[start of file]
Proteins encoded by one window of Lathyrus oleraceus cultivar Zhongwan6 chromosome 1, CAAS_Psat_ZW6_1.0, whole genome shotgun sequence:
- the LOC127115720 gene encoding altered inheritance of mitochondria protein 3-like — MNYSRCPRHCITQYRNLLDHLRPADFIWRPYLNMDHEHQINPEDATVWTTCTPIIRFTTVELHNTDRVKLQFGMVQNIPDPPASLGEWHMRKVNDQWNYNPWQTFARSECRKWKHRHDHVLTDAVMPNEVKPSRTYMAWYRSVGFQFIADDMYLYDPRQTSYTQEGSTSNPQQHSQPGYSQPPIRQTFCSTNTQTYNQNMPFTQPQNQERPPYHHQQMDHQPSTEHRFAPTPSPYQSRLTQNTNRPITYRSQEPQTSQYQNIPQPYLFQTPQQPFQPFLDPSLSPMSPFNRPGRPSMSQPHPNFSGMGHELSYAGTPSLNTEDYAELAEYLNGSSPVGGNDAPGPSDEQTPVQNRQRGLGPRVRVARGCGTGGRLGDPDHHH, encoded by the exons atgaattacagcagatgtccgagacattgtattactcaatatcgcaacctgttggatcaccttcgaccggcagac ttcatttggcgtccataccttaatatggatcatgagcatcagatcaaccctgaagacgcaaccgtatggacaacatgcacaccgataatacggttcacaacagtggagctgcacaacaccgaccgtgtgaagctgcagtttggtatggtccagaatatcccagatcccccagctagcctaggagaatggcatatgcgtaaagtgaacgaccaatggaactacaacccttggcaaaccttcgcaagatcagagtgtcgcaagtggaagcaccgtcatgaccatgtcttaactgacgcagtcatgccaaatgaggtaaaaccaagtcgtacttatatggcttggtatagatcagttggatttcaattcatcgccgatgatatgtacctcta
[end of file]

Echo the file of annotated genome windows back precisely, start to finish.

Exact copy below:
Proteins encoded by one window of Lathyrus oleraceus cultivar Zhongwan6 chromosome 1, CAAS_Psat_ZW6_1.0, whole genome shotgun sequence:
- the LOC127115720 gene encoding altered inheritance of mitochondria protein 3-like — MNYSRCPRHCITQYRNLLDHLRPADFIWRPYLNMDHEHQINPEDATVWTTCTPIIRFTTVELHNTDRVKLQFGMVQNIPDPPASLGEWHMRKVNDQWNYNPWQTFARSECRKWKHRHDHVLTDAVMPNEVKPSRTYMAWYRSVGFQFIADDMYLYDPRQTSYTQEGSTSNPQQHSQPGYSQPPIRQTFCSTNTQTYNQNMPFTQPQNQERPPYHHQQMDHQPSTEHRFAPTPSPYQSRLTQNTNRPITYRSQEPQTSQYQNIPQPYLFQTPQQPFQPFLDPSLSPMSPFNRPGRPSMSQPHPNFSGMGHELSYAGTPSLNTEDYAELAEYLNGSSPVGGNDAPGPSDEQTPVQNRQRGLGPRVRVARGCGTGGRLGDPDHHH, encoded by the exons atgaattacagcagatgtccgagacattgtattactcaatatcgcaacctgttggatcaccttcgaccggcagac ttcatttggcgtccataccttaatatggatcatgagcatcagatcaaccctgaagacgcaaccgtatggacaacatgcacaccgataatacggttcacaacagtggagctgcacaacaccgaccgtgtgaagctgcagtttggtatggtccagaatatcccagatcccccagctagcctaggagaatggcatatgcgtaaagtgaacgaccaatggaactacaacccttggcaaaccttcgcaagatcagagtgtcgcaagtggaagcaccgtcatgaccatgtcttaactgacgcagtcatgccaaatgaggtaaaaccaagtcgtacttatatggcttggtatagatcagttggatttcaattcatcgccgatgatatgtacctcta